Michael McDonagh & OrsV The Licensee, The Foxhunter Pub, Dublin
Equal Status Act, 2000 - Direct discrimination, Section 3(1)(a) - Traveller community ground, Section 3(2)(i) - Disposal of goods and supply of services, Section 5(1) - Refusal of service in a pub - Prima facie case.
The complainants each referred a claim to the Director of Equality Investigations under the Equal Status Act 2000. In accordance with her powers under section 75 of the Employment Equality Act 1998 and under the Equal Status Act 2000, the Director delegated the case to me, Dolores Kavanagh, an Equality Officer for investigation, hearing and decision and for the exercise of other relevant functions of the Director under Part III of the Equal Status Act.
1 Summary of Complainant’s Case.
1.1 The four complainants, along with two companions, attended at the respondent premises on Mother’s Day, 10 March, 2002 with the intention of having a meal. The mother of one of the complainants had very recently passed away and the group was subdued and not particularly in the mood to celebrate the day. They had gone out in order to cheer up one of the complainants who was due to go into hospital for surgery. The group ordered drinks and were in the course of being served when Mr. Declan Towey, Manager, stated that they could not be served and asked them to leave, stating that the refusal was in accordance with Section 15(2) of the Equal Status Act.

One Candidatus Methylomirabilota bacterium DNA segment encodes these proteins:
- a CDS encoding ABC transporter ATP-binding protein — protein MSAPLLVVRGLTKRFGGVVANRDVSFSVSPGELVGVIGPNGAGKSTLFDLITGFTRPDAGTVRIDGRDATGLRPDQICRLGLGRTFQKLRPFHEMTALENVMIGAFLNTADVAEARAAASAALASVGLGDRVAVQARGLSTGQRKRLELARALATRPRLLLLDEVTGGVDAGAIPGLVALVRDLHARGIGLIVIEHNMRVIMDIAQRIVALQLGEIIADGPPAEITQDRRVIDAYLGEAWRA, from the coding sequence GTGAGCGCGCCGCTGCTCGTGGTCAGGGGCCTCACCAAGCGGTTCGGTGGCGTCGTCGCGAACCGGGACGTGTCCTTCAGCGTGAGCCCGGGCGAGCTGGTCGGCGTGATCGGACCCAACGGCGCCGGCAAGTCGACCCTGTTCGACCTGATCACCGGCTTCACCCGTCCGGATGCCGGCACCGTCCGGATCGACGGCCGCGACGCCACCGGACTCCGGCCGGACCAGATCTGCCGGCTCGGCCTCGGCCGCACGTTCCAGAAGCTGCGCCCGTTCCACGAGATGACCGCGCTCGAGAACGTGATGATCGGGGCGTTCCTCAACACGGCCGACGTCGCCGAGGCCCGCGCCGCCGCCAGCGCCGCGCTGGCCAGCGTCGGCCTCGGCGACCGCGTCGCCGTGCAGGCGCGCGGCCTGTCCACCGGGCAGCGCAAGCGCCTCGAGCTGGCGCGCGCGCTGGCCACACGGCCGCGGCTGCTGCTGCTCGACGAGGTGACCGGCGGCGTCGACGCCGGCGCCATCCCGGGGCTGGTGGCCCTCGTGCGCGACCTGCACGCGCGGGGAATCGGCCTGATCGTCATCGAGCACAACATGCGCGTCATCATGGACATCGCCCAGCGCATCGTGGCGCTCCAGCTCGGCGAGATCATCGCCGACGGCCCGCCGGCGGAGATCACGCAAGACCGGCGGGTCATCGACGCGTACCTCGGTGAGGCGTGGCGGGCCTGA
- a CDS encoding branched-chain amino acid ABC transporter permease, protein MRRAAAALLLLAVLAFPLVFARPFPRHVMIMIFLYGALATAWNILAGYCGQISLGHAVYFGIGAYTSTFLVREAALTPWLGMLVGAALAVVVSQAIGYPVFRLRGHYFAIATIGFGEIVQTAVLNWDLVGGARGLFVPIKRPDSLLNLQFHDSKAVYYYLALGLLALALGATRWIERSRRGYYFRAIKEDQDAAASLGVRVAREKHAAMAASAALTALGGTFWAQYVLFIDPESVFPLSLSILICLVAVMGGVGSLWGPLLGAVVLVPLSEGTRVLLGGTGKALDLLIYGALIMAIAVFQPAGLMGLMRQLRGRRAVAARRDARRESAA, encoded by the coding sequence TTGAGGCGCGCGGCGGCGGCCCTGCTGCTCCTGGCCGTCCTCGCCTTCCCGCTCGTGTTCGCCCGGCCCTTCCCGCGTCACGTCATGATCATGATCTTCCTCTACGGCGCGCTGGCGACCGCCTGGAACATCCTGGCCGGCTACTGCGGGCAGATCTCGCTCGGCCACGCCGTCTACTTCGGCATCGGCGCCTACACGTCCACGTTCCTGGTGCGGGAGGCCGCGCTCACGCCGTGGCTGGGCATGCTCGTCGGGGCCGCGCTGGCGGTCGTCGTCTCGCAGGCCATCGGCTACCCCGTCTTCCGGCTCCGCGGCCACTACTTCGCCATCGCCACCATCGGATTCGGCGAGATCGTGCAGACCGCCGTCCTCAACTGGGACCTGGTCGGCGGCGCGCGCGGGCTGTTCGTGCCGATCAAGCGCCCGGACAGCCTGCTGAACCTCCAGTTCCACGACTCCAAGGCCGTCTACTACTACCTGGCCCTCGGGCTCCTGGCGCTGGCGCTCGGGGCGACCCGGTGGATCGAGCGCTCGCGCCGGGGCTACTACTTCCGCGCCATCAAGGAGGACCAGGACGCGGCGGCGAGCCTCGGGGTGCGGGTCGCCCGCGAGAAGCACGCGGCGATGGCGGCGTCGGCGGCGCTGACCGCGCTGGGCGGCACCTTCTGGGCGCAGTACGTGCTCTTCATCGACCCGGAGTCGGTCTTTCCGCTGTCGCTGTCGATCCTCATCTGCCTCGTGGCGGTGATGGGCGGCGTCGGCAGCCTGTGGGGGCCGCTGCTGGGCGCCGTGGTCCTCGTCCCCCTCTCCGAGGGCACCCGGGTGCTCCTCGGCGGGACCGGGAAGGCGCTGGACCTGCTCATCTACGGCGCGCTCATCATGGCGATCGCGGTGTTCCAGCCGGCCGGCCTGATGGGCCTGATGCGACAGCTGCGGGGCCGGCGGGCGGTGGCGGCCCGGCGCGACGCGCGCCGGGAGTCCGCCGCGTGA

2. Summary of Respondent’s Case
2.1 Mr. Declan Towey denies that discrimination occurred and stated that his attention was drawn to the complainants as they entered the premises because they were loud and boisterous and that he felt that they had drink taken. He informed the complainants of this and stated that he was refusing them in accordance with Section 15(2) of the Equal Status Act.
3 Prima Facie Case
3.1 I must first consider whether the existence of a prima facie case has been established by the complainant. Section 38A(1) of the Equal Status Act 2000 (as amended by the Equality Act 2004) states that
“Where in any proceedings facts are established by or on behalf of a person from which it may be presumed that prohibited conduct has occurred in relation to him or her it is for the respondent to prove the contrary”.1
Section 38A(2) states that
“This section is without prejudice to any other enactment or rule of law in relation to the burden of proof in any proceedings which may be more favourable to the person”.
4. Prima Facie Case – Complainants
4.1 The relevant evidence before me is:
§ The complainants, all of whom are members of the Traveller community, state that they had no drink taken when they attended at the respondent premises on the date in question.
§ The complainants state it was Mother’s Day and that their mood was subdued because of the very recent death of the mother of one of them and the impending surgery which one of them, who is herself a mother, was to undergo in the near future.